On September 6, 2019, the U.S. Court of Appeals for the District of Columbia Circuit (“D.C. Circuit”) dismissed the City of Oberlin, Ohio’s and the Coalition to Reroute Nexus’s (collectively, “Petitioners”) request to vacate FERC’s authorization for Nexus Gas Transmission, LLC (“Nexus”) to: (1) construct and operate an interstate natural gas pipeline through parts of Ohio and Michigan; and (2) use eminent domain to acquire any necessary rights of way to complete the project (see December 18, 2018 edition of the WER). The D.C. Circuit agreed with Petitioners, however, that the Commission failed to adequately substantiate its finding that it lawfully credited Nexus’s precedent agreements—under which shippers agree to enter into service agreements once the pipeline is built—with foreign shippers serving foreign customers as evidence of market demand for the interstate pipeline. As a result, the D.C. Circuit remanded this issue to the Commission, without vacatur, for further explanation of the decision.
On November 20, 2015, Nexus sought the Commission’s authorization under section 7 of the Natural Gas Act (“NGA”) to build and operate approximately 257 miles of a new natural gas pipeline to transport 1.5 million dekatherms per day of Appalachian Basin shale gas to consuming markets in northern Ohio, southeastern Michigan, and Ontario, Canada. In granting Nexus a certificate of public convenience and necessity, the Commission: (1) found that Nexus’s precedent agreements were “the best evidence” that the pipeline served unmet market demand; (2) approved Nexus’s proposed 14% return on equity (“ROE”), subject to the condition that Nexus design its initial customer rate based on a hypothetical capital structure of 50% equity and 50% debt; and (3) found that the pipeline does not “represent a significant safety risk to the public.” Following the Commission’s authorization, the U.S. District Court for the Northern District of Ohio found that Nexus had the right to exercise eminent domain to condemn certain easements over Petitioners’ properties, and Nexus subsequently exercised that right. In response, Petitioners asked the D.C. Circuit to vacate the Commission’s order granting Nexus an NGA section 7 certificate, along with its orders on rehearing.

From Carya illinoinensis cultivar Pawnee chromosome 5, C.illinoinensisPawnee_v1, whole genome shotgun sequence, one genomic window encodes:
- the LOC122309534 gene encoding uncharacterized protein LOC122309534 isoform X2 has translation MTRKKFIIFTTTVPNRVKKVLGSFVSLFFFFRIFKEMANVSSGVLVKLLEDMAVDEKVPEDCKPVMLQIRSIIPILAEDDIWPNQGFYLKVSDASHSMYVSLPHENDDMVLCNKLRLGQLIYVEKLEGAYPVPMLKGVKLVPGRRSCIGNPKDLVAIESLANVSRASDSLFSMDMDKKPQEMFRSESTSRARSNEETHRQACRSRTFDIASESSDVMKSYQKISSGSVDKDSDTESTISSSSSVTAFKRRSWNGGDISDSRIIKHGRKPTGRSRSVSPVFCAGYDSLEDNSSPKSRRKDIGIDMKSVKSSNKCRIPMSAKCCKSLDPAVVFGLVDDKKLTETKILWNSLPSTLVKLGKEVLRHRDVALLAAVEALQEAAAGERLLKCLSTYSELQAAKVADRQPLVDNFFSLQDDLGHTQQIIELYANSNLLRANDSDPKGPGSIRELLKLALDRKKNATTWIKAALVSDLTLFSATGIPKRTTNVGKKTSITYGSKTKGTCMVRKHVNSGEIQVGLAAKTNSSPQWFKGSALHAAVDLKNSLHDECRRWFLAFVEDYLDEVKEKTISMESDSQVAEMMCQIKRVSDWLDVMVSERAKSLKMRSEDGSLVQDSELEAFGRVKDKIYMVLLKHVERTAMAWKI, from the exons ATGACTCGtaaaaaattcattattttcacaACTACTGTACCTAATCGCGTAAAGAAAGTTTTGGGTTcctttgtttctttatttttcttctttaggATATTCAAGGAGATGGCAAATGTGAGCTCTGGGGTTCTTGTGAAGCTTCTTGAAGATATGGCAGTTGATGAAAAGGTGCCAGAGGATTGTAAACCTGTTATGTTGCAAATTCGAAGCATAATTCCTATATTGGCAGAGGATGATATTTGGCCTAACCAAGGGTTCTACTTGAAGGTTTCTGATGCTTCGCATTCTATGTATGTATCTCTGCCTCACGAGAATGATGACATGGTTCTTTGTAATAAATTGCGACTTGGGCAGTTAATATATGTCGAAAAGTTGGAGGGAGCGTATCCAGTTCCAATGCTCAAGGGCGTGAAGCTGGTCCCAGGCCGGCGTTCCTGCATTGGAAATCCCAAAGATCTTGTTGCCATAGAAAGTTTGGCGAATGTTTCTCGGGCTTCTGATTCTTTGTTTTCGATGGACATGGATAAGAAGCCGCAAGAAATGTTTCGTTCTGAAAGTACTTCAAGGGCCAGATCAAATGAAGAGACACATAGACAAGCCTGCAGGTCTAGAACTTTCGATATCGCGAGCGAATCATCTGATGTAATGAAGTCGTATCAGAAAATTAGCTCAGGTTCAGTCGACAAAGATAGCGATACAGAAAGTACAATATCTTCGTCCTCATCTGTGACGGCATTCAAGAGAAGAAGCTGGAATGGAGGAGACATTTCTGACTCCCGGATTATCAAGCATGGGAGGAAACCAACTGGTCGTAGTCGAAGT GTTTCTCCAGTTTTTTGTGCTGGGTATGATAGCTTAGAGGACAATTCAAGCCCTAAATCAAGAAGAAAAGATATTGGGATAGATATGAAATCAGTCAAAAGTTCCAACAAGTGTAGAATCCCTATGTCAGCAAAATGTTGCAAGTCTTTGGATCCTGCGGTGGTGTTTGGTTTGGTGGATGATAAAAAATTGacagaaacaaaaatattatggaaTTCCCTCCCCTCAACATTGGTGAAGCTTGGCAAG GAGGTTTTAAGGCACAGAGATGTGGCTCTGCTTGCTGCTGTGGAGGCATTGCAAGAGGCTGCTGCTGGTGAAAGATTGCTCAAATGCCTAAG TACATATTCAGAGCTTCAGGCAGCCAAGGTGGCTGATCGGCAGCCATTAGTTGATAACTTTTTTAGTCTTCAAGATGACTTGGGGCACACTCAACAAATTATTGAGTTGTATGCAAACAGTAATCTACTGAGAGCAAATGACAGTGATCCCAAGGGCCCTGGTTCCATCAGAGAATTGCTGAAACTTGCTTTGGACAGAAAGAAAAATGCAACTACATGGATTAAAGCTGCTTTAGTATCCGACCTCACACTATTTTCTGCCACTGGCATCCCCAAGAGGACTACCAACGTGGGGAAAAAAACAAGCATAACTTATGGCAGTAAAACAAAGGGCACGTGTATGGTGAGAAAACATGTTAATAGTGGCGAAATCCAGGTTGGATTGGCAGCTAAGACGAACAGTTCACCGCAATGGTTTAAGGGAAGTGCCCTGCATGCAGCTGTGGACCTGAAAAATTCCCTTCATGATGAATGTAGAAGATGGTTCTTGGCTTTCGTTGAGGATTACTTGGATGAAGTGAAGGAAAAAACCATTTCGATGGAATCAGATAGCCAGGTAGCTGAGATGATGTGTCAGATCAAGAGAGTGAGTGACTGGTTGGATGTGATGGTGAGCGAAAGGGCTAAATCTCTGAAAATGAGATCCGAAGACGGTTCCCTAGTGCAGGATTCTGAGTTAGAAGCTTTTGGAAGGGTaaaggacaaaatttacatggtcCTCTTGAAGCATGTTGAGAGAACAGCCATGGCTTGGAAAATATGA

On review, the D.C. Circuit rejected Petitioners’ arguments that the precedent agreements for the pipeline were inadequate to demonstrate project need because they only amounted to 59% of the pipeline capacity and because half of the agreements were with Nexus’s affiliates. The D.C. Circuit noted that the Commission’s Certificate Policy Statement does not include a bright line test for how much capacity must be subscribed. The D.C. Circuit further noted that there was no evidence of self-dealing with the affiliate precedent agreements, and that Nexus remained at risk for unsubscribed capacity. The D.C. Circuit found, however, that the Commission inadequately explained why—under the NGA, the Takings Clause, and D.C. Circuit and Supreme Court precedent—it is lawful for the Commission to credit precedent agreements with foreign shippers serving foreign customers to show that an interstate pipeline is required by the public convenience and necessity for transportation in interstate commerce. The D.C. Circuit clarified that interstate commerce does not include foreign commerce within the meaning of the NGA. The D.C. Circuit also questioned whether basing a finding of project need on precedent agreements for service to foreign customers presents an issue under the Takings Clause because Nexus would not be exercising eminent domain under its NGA section 7 certificate authority for a “public use.” Accordingly, the D.C. Circuit remanded the issue to the Commission for further explanation.
The court also rejected Petitioners’ other claims regarding the Commission’s Nexus order. Among other things, the D.C. Circuit found that the Commission sufficiently explained its reliance upon the “established policy” of balancing both consumer and investor interests to the pipeline at issue in authorizing a 14% ROE. The D.C. Circuit also upheld the Commission’s finding that the pipeline does not “represent a significant safety risk to the public,” because the Commission, in making its determination, referenced the safety standards established by the U.S. Department of Transportation (“DOT”) for natural gas pipelines. Finally, the D.C. Circuit rejected Petitioners’ contention that the Commission arbitrarily failed to consider moving the pipeline away from residences and buildings, in part because DOT regulations do not require natural gas pipelines to remain a minimum distance from residences or buildings. The D.C. Circuit further noted that Petitioners’ claim failed because the Commission graded every mile of the Nexus pipeline using the DOT’s classification system based on population density.
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